Think on Your Feet International, Inc. sat down with two young professionals for an exclusive interview on what it’s like living with severe public speaking phobia. Caitlin Molony and Cristina Almudevar live and work in Toronto, Canada and suffer from glossophobia (public speaking phobia). They agreed to speak with TFI and discuss some of the emotions, anxiety and physical limitations that this condition can have on an individual.
By Ashley Denuzzo, Global Media Coordinator
“Public speaking anxiety doesn’t just begin on the day you have to present; it starts the moment you learn you have to make a presentation.”
These words weren’t said by a public speaking professional. They weren’t said by a motivational speaker, a coach or a psychologist. These words came from Caitlin Molony, a young professional who has suffered from a severe fear of public speaking for over seven years.
According to Caitlin, anxiety that comes from public speaking gets progressively worse as the days lead up to your presentation.
“That day I basically just want to throw up,” she said. “When I present my voice shakes.”
“It takes everything in me not to run out of the room crying.”
Caitlin is not alone in this. Approximately 74 per cent of the world suffers from speech anxiety and it remains the number one human fear– it’s even higher than death, sickness, heights or financial problems.
The exact cause of glossophobia – the fear of public speaking – varies among individual cases. Although it is widely agreed upon by health care professionals that social phobias begin with shyness in childhood.
It is also believed that certain traumatic events might have affected patients at some point in their lives, which may make speaking in public a fearful notion.
For Caitlin, that started in high school when she was bullied so severely that she had to switch schools.
“I was never that nervous but coming into a school where I didn’t know anyone and having to speak is pretty intimidating,” she said.
Glossophobia may also develop if a person suffers from low self-esteem, constantly seeks approval from others, believes in perfection, has mental health issues, or fears failure.
“I don’t remember when it first started,” said Cristina Almudevar, another professional who suffers from public speaking phobia. “I remember feeling uncomfortable in high school during presentations but it’s gotten progressively worse as I’ve gotten older.”
According to speech coaches, one of the top reasons speakers struggle with stage fright is self-consciousness in front of large groups and audiences. It is very common for individuals to feel comfortable with small groups, but it’s an entirely different story with large ones.
As the crowd grows, so does the anxiety.
“I once had a panic attack during a presentation,” Almudevar said. “I was scheduled to speak last which gave me plenty of time to freak myself out.”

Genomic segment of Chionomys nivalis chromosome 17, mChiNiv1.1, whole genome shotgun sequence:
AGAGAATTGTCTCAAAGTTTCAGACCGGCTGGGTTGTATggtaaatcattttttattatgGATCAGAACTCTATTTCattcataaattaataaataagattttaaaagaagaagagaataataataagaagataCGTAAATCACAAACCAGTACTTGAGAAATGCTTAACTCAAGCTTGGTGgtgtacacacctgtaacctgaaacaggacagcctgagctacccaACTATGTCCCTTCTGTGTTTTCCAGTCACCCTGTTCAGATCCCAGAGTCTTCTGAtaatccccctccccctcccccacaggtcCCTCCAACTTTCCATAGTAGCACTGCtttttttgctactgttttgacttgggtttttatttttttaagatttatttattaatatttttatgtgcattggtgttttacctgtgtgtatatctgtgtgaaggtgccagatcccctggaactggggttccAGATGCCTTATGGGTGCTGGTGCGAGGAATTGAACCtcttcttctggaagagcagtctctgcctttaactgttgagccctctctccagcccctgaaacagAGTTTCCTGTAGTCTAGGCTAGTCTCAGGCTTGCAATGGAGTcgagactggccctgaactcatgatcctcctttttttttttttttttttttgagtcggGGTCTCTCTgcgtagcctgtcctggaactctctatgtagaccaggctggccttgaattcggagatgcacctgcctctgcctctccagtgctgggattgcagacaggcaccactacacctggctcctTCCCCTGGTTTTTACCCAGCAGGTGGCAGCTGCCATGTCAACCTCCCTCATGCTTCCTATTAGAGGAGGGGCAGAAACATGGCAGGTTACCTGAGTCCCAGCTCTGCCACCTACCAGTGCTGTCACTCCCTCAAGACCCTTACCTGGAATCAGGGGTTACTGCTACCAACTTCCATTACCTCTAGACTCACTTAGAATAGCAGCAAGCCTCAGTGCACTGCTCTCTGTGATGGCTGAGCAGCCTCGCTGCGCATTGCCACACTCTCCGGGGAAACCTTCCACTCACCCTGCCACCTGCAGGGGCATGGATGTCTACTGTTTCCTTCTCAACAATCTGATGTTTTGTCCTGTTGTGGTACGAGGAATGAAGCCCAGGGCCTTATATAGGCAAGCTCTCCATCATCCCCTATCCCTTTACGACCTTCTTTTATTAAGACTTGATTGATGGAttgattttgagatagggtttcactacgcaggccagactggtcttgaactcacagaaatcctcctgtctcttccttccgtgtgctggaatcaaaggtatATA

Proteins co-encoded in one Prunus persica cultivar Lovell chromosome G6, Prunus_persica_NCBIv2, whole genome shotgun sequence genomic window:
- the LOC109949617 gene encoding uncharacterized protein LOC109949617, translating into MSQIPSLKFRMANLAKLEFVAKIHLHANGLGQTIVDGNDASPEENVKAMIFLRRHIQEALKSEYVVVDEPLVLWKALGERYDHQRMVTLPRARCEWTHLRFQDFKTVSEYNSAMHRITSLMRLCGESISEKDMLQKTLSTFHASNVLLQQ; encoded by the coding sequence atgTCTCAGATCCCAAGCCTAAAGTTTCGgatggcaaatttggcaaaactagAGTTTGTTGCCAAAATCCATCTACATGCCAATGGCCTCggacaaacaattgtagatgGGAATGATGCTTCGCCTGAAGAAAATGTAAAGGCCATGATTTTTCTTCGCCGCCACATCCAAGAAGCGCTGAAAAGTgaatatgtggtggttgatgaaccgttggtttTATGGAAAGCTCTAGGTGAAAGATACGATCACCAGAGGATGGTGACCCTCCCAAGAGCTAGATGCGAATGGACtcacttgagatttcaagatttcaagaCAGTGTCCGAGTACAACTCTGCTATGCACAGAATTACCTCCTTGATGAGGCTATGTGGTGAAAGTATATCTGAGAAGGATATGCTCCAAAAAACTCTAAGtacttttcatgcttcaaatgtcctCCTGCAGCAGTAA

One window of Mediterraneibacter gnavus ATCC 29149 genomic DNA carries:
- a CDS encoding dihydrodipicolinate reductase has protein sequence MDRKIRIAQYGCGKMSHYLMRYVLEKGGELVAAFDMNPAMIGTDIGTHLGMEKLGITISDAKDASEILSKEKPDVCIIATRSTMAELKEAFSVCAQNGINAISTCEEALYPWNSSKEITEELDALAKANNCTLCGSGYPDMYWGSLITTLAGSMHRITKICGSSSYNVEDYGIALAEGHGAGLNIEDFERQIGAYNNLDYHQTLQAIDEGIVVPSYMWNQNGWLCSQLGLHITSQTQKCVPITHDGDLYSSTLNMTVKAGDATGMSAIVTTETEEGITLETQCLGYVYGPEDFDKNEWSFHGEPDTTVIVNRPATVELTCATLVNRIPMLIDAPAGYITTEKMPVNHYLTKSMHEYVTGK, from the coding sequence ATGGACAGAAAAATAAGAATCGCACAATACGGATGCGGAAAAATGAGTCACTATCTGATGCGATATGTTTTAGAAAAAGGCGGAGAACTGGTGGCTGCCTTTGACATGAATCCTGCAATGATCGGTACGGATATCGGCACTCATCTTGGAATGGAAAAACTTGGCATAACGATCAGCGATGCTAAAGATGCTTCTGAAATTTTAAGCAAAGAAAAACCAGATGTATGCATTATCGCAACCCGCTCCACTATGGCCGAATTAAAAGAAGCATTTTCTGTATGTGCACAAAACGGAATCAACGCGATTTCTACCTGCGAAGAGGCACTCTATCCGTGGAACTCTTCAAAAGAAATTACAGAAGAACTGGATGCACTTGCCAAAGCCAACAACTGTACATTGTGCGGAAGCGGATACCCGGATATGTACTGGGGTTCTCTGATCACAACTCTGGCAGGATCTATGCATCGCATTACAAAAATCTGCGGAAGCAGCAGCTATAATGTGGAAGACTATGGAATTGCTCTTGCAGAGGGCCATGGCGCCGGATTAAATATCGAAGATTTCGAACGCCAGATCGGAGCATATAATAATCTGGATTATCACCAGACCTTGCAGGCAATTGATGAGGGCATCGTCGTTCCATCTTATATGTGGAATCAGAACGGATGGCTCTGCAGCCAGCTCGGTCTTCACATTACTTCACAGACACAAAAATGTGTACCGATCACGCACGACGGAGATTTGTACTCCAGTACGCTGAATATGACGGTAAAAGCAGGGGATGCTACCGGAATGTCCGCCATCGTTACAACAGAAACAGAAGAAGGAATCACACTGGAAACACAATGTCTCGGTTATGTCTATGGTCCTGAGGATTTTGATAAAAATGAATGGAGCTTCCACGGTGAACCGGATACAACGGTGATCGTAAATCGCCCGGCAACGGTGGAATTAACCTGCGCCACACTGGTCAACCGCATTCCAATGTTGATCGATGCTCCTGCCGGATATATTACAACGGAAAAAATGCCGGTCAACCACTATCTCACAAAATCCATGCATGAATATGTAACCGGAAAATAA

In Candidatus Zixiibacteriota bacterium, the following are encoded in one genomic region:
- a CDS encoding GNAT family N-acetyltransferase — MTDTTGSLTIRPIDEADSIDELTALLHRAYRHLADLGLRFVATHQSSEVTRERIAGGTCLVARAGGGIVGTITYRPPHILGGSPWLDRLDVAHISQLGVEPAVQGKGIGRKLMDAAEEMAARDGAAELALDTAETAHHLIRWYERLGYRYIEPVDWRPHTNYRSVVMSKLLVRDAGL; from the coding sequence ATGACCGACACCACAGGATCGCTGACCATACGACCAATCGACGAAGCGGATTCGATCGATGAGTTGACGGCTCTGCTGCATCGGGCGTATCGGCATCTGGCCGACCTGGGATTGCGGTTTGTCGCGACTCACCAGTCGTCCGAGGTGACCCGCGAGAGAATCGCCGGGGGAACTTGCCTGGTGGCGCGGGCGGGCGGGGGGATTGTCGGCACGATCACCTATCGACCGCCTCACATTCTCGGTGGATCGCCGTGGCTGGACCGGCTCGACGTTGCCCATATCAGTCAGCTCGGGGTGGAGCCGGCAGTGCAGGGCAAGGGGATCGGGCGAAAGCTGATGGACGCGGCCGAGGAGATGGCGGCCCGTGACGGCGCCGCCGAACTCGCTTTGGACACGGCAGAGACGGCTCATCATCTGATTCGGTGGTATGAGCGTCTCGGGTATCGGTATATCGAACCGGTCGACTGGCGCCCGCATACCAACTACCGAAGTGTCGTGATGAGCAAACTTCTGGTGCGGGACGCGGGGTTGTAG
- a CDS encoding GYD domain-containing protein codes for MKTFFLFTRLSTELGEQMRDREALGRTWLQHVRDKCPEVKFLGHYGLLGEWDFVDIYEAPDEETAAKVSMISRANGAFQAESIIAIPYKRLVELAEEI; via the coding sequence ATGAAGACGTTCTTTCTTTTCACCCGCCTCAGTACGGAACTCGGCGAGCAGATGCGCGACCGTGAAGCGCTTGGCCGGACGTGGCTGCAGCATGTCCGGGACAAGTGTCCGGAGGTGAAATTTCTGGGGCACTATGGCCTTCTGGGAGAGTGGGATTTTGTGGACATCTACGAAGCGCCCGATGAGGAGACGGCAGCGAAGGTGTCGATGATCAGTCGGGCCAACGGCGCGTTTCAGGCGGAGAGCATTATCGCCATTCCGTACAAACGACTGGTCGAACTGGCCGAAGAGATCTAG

“I couldn’t remember what I had to talk about,” she continued.
“I just knew I needed to get off stage.”
Some of the most common fears during a presentation are:
- Voice shaking, mumbling and stuttering
- Forgetting what you are going to say
- Experiencing technical glitches during the presentation
- Having hecklers in the audience
- Audience is unengaged and bored
- Audience misses your point and doesn’t enjoy your presentation
- People judging you or thinking you are unqualified
- Speaking for too long or too short
- Someone asks a question during Q&A that you can’t answer
- Profuse sweating or poor body language.
While the fear of public speaking is common, it can also pose a huge threat to your career. Many professions require some form of public speaking and presentation abilities, whether that means leading a meeting, speaking at a conference, accepting an award or accolade or even just pitching an idea or product to an investor, client or manager.
When fear or anxiety plays a large role in your presentation, it prevents you from sharing your ideas and expressing your personality. This hinders your ability to speak up in meeting, keeps you from networking and building new relationships and it refrains you from being able to teach, train, influence and motivate.
So what’s holding you back?
“Coaching would be most helpful,” Molony said. “Or even just some useful activities to help with the skills.”
Successful presentations don’t happen by accident. They are the result of careful planning, practice and structure. Get your mind in gear before your put your mouth in motion.
This includes structuring your thoughts, focusing on your performing skills and re-purposing your nervousness into positive energy.
All presenters feel more nervous than they appear to the audience. It’s just a matter of convincing yourself that you are capable of greatness.
“To overcome public speaking anxiety, I am practicing a lot,” Molony said.
“The more you present, the less nervous you become.”
Almudevar is also taking the right steps towards overcoming her public speaking anxiety. Her advice is to have an open discourse with her audience, slow down and over prepare for the presentation.
- Stand tall and move with a purpose
- Involve your audience to break barriers
- Vary your voice dynamic
- Improve your articulation
- Tell stories
- Make facts memorable
- Lighten up with laughter
- Slow down and plan your presentation using a three-part structure
- And speak with clarity, brevity and impact®.
You have the power to present with poise; it just comes down to patience, practice and proficiency.